Wednesday, March 11, 2009 – The so-called pilot program allowing trucks from Mexico full access to the U.S. is once again running on fumes.
The Senate voted late Tuesday, March 10, to cut funding to the program. The funding cut was included in the omnibus spending bill that doles out money annually to various federal agencies to pay for various programs and enforcement of those programs.
President Barack Obama signed the legislation into law today.
“We’re thankful to see the end of the program,” said Todd Spencer, executive vice president of the Owner-Operator Independent Drivers Association.
OOIDA has fought the opening of the border to long-haul trucks from Mexico before the program even began more than a year ago. The Association even filed suit with the U.S. Court of Appeals for the 9th Circuit. A decision in that case is still pending – but may very well be a moot point now that the program has lost its funding.
“The will of the Congress and the American people have now been fulfilled,” Spencer said with the passage of the funding cut into law. “We’re thankful for the Congress for putting the safety and security ahead of the economic interests of a few multinational corporations.”
Spencer praised the efforts of OOIDA members, friends and family who rose to the occasion repeatedly during the long-fought battle to end the program.
“We appreciate our members stepping up and talking to their lawmakers on the importance of this issue,” Spencer said. “We’re especially thankful for those communications, given the history on the issue and the many, many times we have asked them to communicate with lawmakers.”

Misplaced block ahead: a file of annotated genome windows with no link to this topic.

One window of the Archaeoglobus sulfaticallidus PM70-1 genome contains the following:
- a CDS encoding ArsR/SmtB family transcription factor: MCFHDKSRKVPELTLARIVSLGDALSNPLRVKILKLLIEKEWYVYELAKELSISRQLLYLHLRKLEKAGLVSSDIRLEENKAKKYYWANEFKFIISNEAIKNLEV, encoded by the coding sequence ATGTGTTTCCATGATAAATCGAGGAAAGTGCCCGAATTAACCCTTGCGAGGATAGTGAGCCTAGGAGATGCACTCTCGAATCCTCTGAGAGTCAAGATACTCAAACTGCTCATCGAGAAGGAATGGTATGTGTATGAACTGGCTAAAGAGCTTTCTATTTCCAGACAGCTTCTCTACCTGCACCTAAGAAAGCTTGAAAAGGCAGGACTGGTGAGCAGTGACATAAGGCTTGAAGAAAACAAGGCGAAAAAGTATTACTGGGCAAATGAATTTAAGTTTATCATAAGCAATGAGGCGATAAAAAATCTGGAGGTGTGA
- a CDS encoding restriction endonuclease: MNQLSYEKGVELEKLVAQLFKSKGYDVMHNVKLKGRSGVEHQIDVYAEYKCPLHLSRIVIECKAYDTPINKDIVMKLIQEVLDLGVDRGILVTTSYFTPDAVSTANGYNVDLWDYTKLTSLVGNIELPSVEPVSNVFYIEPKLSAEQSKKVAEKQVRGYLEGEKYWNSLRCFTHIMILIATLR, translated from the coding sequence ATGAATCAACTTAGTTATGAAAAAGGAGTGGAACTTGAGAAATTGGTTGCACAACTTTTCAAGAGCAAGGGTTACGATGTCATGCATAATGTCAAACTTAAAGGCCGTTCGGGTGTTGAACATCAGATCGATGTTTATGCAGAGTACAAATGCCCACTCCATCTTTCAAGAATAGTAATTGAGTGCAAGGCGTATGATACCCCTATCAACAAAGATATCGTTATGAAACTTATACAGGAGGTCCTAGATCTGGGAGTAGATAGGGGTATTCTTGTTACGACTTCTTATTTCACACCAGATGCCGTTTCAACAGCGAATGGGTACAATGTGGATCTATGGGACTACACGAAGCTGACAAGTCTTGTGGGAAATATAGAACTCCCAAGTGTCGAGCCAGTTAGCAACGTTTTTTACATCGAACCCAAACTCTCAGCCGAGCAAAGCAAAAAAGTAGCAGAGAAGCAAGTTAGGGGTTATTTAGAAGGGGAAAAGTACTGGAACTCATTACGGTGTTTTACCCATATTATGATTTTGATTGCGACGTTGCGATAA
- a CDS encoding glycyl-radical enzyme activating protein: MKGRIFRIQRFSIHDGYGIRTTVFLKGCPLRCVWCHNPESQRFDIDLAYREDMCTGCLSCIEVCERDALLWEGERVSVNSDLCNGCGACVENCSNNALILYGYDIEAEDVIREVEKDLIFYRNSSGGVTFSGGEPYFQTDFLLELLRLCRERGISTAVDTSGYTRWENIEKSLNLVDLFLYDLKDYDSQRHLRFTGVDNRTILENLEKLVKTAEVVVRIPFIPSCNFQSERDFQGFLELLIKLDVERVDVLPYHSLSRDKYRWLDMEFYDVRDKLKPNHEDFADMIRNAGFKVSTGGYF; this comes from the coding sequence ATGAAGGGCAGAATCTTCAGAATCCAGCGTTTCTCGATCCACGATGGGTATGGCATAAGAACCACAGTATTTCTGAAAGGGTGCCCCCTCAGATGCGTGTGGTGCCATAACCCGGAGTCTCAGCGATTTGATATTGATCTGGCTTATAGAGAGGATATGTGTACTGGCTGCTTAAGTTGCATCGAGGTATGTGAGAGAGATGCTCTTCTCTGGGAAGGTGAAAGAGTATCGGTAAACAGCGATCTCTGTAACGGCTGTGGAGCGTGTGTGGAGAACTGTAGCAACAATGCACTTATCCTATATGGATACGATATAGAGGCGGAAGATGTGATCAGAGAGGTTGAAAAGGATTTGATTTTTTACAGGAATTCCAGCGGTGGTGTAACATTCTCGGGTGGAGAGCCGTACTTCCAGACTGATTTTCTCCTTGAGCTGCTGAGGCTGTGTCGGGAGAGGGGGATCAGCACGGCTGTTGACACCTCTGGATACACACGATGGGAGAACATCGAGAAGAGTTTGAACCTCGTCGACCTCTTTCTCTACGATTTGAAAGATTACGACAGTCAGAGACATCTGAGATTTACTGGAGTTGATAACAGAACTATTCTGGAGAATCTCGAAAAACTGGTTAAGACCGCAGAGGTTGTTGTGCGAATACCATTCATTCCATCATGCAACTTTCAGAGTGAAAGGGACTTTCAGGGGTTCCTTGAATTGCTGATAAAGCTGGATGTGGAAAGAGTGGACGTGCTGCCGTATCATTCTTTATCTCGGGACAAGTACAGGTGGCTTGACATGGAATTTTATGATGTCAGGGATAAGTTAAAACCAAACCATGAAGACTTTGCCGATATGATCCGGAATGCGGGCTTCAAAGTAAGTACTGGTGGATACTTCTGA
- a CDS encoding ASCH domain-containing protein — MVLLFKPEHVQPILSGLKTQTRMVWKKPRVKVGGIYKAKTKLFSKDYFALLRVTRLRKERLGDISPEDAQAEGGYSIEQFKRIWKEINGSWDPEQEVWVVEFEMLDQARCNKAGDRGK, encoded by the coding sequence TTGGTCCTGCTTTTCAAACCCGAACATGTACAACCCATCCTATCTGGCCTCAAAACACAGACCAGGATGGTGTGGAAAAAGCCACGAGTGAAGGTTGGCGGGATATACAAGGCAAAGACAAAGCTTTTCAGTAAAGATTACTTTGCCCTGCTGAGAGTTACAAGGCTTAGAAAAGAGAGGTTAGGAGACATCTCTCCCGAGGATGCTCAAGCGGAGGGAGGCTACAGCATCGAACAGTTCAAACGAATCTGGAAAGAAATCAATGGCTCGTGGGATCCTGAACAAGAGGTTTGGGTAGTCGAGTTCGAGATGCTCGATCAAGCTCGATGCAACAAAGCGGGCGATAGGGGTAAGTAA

Spencer said it was that consistent contact with lawmakers and the response from lawmakers that played a major role in seeing the program come to an end.
“We believed that lawmakers did what was needed to be done to end the program,” Spencer said.
The provision that yanked the funding from the cross-border trucking program with Mexico was introduced by Sen. Byron Dorgan, D-ND. It was the second time Dorgan introduced legislation that cut funding from the program.
Congress voted to cut the program’s funding in the 2008 appropriations legislation. Dorgan introduced the language. It passed both chambers of Congress and was even signed into law by then-President Bush.
What followed were legal word games.
Dorgan’s amendment in the 2008 appropriations legislation stated: “None of the funds made available under this Act may be used to establish a cross-border motor carrier demonstration program to allow Mexico-domiciled motor carriers to operate beyond the commercial zones along the international border between the United States and Mexico.”
The DOT attorneys zeroed in on the word “establish” and said that because the program started in September of 2007, and not after the legislation was signed into law, the program could continue.
Dorgan defended the intent behind his legislation to no avail. The program continues to this day.